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The Meaning of Semana Santa in Mexico

Las Cruces in Baja Sur, Mexico
Credit: Jone Bott

Hola a todos, hello to everyone. First of all, Maria and I want to send you our best wishes in these hard times. We really hope you, your friends and family are well and safe. Given the worries about this global pandemic, we thought we would bring you this week the meaning of Semana Santa in Mexico.

Semana Santa, or Holy Week, is better known in the United States as Easter week. It falls right after the end of Catholic Lent and the culmination of the passion of Christ. This year, Lent began on February 26th with Ash Wednesday. On this day, all Catholics go to church and they are marked with an ash cross on their forehead. Lent is a period of 40 days, representing the hard test that Jesus went through when he stayed for 40 days in the Judean desert, prior to his public mission. It also symbolize the 40 days that the universal flood lasted, in addition to the 40 years of the Israelite people’s march through the desert, and the 40 decades that the slavery of the Jews in Egypt lasted.

These 40 days are also to prepare us for the great feast of Easter. It is time to repent our sins and change something of ourselves to be better and to be able to live closer to Christ.

The Sunday before Semana Santa is called Palm Sunday or Domingo de Ramos. Palm Sunday is the event that marks the end of Lent and the beginning of Easter, and on this Sunday, we celebrate Jesus’ triumphal entry into Jerusalem and his claim as the son of God.

Domingo de Ramos should be seen by Catholics and Christians as the time to proclaim Jesus as the cornerstone of their lives, just as the people of Jerusalem did when they received and hailed him as a prophet, Son of God and king.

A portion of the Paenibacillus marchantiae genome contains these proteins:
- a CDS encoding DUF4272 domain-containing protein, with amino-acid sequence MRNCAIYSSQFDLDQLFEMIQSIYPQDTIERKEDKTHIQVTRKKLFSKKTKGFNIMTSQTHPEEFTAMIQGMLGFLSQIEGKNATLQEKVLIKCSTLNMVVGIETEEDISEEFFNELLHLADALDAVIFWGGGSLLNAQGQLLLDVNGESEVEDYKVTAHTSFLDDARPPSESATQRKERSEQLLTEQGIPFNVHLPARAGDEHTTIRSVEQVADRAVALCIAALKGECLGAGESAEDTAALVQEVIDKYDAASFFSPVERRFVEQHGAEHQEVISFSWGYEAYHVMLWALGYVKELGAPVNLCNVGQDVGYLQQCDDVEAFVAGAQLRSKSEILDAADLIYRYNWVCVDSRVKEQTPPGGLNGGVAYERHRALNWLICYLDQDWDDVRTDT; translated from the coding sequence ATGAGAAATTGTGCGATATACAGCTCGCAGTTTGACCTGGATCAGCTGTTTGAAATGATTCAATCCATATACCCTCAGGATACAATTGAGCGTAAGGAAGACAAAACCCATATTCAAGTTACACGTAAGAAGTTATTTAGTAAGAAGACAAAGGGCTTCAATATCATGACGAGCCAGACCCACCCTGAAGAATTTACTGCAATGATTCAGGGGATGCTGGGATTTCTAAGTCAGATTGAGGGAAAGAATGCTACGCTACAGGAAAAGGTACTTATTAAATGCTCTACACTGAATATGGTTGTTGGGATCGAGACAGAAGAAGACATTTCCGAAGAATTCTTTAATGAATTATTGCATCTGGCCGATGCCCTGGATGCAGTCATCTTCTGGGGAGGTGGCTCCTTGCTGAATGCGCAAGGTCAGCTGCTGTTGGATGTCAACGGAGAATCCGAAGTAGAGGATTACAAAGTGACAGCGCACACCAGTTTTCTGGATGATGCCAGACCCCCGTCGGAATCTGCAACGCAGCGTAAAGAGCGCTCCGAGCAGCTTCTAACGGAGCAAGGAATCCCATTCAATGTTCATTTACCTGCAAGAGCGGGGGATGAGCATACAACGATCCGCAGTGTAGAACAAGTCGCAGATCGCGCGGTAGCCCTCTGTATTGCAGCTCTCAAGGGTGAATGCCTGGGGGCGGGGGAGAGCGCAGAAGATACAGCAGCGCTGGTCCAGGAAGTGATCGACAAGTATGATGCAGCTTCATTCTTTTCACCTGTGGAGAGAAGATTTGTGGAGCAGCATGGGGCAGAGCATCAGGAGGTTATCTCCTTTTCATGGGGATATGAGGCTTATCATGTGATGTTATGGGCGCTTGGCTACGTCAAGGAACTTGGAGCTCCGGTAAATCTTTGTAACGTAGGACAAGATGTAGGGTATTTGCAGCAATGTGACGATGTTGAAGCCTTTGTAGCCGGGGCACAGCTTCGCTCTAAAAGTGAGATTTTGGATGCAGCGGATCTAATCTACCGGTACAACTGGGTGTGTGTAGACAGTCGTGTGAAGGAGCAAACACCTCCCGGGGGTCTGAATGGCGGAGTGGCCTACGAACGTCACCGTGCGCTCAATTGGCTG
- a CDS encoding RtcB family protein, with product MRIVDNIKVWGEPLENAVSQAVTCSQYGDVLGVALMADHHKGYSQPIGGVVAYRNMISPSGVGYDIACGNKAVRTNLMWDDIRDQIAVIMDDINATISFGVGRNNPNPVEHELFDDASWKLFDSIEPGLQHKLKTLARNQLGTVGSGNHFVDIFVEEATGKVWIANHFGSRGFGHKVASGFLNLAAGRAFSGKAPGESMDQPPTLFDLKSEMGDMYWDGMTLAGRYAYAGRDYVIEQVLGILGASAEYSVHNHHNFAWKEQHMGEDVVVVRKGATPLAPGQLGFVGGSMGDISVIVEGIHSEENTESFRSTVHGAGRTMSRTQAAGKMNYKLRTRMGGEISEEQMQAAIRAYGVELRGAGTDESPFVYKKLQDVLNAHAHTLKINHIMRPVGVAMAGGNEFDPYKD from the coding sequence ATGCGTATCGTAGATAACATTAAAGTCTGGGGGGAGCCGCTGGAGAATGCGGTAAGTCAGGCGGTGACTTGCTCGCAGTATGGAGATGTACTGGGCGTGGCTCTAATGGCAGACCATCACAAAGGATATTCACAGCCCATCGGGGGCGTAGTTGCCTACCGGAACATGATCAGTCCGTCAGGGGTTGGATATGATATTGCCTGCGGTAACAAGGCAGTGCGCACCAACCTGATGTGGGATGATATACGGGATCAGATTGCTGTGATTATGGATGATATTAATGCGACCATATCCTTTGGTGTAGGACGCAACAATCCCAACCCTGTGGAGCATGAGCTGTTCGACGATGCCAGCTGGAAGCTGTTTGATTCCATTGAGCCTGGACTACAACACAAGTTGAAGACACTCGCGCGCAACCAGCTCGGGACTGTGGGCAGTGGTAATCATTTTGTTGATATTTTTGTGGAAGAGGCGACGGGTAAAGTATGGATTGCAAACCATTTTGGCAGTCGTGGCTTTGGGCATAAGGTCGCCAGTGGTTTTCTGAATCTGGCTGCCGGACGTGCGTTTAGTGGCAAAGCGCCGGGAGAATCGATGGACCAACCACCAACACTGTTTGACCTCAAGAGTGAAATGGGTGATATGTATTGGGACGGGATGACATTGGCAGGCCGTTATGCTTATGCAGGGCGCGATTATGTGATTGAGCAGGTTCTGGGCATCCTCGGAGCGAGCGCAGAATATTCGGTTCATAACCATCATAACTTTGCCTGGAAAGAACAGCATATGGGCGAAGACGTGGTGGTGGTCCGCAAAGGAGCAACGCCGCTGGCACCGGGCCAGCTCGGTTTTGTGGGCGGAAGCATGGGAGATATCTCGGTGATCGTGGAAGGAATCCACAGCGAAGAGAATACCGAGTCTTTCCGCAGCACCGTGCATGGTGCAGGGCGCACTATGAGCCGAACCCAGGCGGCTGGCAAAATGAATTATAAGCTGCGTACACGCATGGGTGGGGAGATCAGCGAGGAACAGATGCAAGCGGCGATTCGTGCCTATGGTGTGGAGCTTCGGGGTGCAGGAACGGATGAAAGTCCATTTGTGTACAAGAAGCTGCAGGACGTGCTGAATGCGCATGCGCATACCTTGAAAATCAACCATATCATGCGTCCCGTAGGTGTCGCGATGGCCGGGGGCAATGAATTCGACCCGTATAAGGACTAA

An interesting fact is that the ashes used in Ash Wednesday, come from the burning of the palms of the previous year’s Palm Sunday.

Semana Santa is the commemoration of the passion, death and resurrection of Jesus Christ. This is the most important event for the Catholic community and begins right after Palm Sunday, continues with Holy Thursday and Holy Friday, followed by Saturday of Glory and ends on Easter Sunday, or in Spanish: Jueves Santo, Viernes Santo, Sábado de Gloria y Domingo de Resurección.

On Jueves Santo we remember how Jesus was taken from one governor to another one, asking for a sentence until he finally met Pontius Pilate. Nowadays, we go from one church to another one until we visit seven different churches. This excursion is called Las Visitas de las Siete Casas, or translated: The Visit of the seven houses. On this day, we also remember the Last Supper when Jesus washed the feet of the 12 apostles before his Last Supper. On Holy Thursday, countless processions wind through Mexican streets and churches decorate their altars with flowers, fruits, flags and candles. Some people also start to fast and others stop consuming red meat.

The next day is Viernes Santos, or Holy Friday. This day, the Viacrucis, or The Way of the Cross, is remembered, and in many places, this passage from the life of Jesus is staged. The town called Iztapalapa, located in Mexico City, is very well-known for doing the representation of the Viacrusis as real as Jesus Christ went through. We must say that it is quite hard to watch because the whiplashes, the crown of thorns and the crucifixion are very real! The custom of not consuming red meat is also respected.

Then, on Sábado de Gloria, or Holy Saturday, we have the celebration of The New Fire at night. This is done in a small procession carrying a representative light that people accompany with prayers until they reach the church that is only lighted by candles. There are many churches in Mexico that follow this fascinating tradition.

The last day of Semana Santa is Resurrection Sunday, or Domingo de Resurección. Easter is a very popular holiday in Mexico. On this day, people from many places burn paper dolls representing Judas, the apostle who betrayed Jesus. This tradition became so popular that now there are all kinds of dolls, not only Judas, but also famous public persons repudiated by the people. They are also burned next to the Judas doll.

We wish you a Happy Easter. Stay safe!


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